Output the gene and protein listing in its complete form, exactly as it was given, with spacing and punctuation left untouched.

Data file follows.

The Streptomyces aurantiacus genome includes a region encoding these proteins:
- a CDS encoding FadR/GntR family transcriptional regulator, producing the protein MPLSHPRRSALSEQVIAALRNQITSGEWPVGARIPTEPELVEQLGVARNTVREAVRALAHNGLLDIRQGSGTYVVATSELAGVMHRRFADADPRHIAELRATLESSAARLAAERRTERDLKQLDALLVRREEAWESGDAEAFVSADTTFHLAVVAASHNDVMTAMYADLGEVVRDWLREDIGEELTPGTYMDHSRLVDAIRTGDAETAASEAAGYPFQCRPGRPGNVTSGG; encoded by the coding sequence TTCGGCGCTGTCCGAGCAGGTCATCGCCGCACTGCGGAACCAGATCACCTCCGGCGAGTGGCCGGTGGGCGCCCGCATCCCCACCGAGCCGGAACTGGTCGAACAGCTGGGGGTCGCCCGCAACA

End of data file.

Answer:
The Streptomyces aurantiacus genome includes a region encoding these proteins:
- a CDS encoding FadR/GntR family transcriptional regulator, producing the protein MPLSHPRRSALSEQVIAALRNQITSGEWPVGARIPTEPELVEQLGVARNTVREAVRALAHNGLLDIRQGSGTYVVATSELAGVMHRRFADADPRHIAELRATLESSAARLAAERRTERDLKQLDALLVRREEAWESGDAEAFVSADTTFHLAVVAASHNDVMTAMYADLGEVVRDWLREDIGEELTPGTYMDHSRLVDAIRTGDAETAASEAAGYPFQCRPGRPGNVTSGG; encoded by the coding sequence TTCGGCGCTGTCCGAGCAGGTCATCGCCGCACTGCGGAACCAGATCACCTCCGGCGAGTGGCCGGTGGGCGCCCGCATCCCCACCGAGCCGGAACTGGTCGAACAGCTGGGGGTCGCCCGCAACA